Because I am ever so slightly neurotic about waste, most of our leftovers end up in the freezer rather than the bin. This, however, is where the efficiency ends, because my fridge management skills leave A LOT to be desired.
My freezer is a cryo-dumping ground – a frosty equivalent to the Universal Drawer of Toot, the place where I hoard random stuff in the genuine belief that it will come in handy one day. Odd shoelaces, keys to doors that almost certainly no longer exist, several sizes of rawl plug, some crusty old lip balm. (Don’t pretend you don’t know what I’m talking about. Every house has one.) Here’s mine:
My freezer is the same. Here you will find (and I use the term loosely) heels of parmesan that I will never put in a minestrone because I never make minestrone, chicken carcasses that I will never bother turning into stock, crumble topping which I will only remember about at the point of blitzing a fresh batch and salmon trimmings which God only knows what I was thinking.
Nothing is labelled so it’s pot-luck as to what I pull out. There are cling-wrapped balls of brown stuff which could be either cookie dough or burger mix and tupperware pots of more brown stuff which could be chocolate sauce yet quite possibly, beef gravy. Just the other week I defrosted a couple of portions of chilli, a tub of cottage pie filling and a vat of pulled pork ragu, before finding the bolognese I was looking for. This meant a week of eating one plate after another of brown slow-cooked slop, because, you know, throwing stuff away is BAD. My kids were not amused.
And why is my freezer’s always full to burst, no matter what, it seems, I take out? It’s as if the remaining contents morph to fill any available space. On the occasions where I am stupid enough to order frozen stuff from Ocado, a full tetris-style reshuffle is required to fit it all in. I have to squeeze the air out of bags of peas, decant chicken pieces from their packaging into freezer bags (unlabelled of course) and God help me if I’ve ordered a tub or two of Haagen Daz.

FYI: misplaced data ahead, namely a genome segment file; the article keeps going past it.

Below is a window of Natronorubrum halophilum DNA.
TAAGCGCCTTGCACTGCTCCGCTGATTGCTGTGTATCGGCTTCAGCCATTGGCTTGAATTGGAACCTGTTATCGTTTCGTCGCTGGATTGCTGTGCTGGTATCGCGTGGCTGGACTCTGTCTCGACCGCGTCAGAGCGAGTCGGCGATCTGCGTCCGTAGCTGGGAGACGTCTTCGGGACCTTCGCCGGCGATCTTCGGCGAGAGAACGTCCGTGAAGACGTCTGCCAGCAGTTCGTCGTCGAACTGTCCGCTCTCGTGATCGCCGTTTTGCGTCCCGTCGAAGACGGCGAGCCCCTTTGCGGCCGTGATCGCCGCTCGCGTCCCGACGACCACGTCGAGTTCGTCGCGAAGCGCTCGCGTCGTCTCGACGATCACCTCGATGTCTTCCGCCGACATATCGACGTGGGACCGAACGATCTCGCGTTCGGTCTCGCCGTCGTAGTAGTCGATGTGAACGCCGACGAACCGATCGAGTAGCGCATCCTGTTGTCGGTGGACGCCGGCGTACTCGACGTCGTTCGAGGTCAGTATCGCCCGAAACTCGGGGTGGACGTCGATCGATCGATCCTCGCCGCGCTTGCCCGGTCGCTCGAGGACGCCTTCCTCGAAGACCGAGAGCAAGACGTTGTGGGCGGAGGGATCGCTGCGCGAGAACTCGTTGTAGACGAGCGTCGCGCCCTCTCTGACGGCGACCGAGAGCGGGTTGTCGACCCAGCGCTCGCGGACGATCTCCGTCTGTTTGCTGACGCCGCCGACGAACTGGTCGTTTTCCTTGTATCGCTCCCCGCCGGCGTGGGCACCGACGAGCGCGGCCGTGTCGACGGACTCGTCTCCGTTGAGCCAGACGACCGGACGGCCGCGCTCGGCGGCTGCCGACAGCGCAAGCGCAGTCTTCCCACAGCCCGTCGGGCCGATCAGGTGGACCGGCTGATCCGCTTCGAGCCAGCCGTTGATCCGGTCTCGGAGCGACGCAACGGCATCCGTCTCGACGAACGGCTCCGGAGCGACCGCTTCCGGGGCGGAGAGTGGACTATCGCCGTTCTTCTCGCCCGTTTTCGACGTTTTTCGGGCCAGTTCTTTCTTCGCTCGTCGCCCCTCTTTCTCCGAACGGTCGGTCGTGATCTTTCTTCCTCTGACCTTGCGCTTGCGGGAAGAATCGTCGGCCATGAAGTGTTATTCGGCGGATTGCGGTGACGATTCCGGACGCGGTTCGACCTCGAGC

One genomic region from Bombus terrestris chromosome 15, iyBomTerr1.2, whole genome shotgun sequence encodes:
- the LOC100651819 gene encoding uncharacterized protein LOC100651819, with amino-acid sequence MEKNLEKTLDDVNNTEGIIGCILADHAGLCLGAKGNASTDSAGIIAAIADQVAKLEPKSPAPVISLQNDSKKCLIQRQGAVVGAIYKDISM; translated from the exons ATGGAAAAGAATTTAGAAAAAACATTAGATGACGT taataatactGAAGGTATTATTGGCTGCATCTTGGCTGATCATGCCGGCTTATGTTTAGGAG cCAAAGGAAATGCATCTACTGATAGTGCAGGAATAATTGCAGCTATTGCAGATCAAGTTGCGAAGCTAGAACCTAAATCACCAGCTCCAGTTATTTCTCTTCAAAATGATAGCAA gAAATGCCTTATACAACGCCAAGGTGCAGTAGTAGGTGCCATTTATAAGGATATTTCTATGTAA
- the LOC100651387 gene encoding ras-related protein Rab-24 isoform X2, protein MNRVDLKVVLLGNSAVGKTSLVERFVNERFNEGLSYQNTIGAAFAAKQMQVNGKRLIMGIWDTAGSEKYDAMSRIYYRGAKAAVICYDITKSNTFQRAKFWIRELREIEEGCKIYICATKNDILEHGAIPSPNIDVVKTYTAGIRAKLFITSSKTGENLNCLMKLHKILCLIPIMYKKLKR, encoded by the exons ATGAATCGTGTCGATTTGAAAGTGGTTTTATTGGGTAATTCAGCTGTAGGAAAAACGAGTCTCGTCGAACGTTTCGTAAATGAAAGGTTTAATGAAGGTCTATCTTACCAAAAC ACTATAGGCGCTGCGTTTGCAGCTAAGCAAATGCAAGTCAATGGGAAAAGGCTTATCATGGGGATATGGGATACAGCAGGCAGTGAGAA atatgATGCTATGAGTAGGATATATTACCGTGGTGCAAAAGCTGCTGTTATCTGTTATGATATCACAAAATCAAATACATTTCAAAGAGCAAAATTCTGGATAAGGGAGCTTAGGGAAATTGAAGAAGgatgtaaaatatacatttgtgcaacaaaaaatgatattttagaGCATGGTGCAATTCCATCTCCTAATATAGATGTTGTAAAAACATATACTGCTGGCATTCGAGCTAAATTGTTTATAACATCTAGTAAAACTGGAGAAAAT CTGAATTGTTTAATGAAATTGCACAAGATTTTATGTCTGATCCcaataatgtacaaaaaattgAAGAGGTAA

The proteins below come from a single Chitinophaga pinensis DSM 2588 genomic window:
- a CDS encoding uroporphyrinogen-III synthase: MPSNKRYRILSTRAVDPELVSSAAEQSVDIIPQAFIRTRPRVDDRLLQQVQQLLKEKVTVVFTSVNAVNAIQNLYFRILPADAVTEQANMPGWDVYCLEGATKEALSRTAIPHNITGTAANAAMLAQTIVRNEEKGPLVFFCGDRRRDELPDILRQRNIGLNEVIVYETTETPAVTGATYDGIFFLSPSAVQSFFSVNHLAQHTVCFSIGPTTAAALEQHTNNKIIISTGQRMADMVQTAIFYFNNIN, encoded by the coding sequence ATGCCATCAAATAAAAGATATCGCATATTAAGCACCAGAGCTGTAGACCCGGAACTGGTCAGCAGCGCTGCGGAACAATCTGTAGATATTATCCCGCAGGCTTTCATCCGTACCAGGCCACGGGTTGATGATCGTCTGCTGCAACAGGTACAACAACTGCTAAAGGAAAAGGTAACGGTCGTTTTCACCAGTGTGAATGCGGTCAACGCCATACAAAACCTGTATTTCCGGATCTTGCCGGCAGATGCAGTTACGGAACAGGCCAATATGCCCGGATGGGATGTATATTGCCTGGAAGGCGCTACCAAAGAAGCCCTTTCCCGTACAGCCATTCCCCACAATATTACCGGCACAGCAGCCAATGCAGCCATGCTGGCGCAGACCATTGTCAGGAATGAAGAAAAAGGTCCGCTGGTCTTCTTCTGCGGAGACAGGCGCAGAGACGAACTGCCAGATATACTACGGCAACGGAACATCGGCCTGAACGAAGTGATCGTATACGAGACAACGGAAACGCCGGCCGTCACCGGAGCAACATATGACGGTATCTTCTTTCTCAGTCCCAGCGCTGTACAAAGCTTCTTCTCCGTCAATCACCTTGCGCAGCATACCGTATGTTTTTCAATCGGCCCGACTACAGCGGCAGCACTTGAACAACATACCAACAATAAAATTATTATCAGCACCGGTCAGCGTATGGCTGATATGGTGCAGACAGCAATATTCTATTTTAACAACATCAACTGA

Action is required. A ruthless freezer purge is in order. I am mentally preparing the family for more defrosted brown food so I can make room for, among other things, this delicious (and brown) sausage and lentil casserole I have batch cooked. It freezes beautifully, but be warned, once frozen, it looks remarkably similar to bolognese.
Sausage, lentil and red wine casserole
This is a great way to use up leftover sausages and half bottles of red wine that are past their drinking best. Use meaty sausages with a strong flavour such as venison or beef or any of those fennel, chilli or garlic ones you find in Italian delis. Serve with creamy mash and a glass of red.
- glug of olive oil
- 2 onions, chopped
- 2 medium carrots, cut into 1cm cubes
- 2 cloves garlic, crushed
- 3 bay leaves
- 150g Puy or brown lentils, rinsed
- 1 tbsp tomato puree
- 6-8 leftover strongly flavoured sausages (about 450g), chopped into 1 cm discs
- 400g passata
- 375ml red wine
- 200ml chicken or beef stock (or water)
- 2 tbsp chopped fresh parsley
- salt and pepper
- In a large pan or casserole, sweat the onions and carrot in the olive oil for about 10 minutes until the onions are soft and translucent. Add the garlic and bay leaves and cook for a further minute.
- Stir in the lentils and tomato puree and cook for a couple of minutes before adding the sausages, passata, red wine and stock.
- Bring to the boil for a minute then reduce to a simmer and cook for 30-40 minutes until the lentils are tender and the sauce has reduced and thickened. If the sauce is too thick, add a splash of water, or too thin, continue cooking until reduced to the desired consistency.
- Season to taste with salt and pepper and stir in half the parsley then sprinkle the rest on top before serving.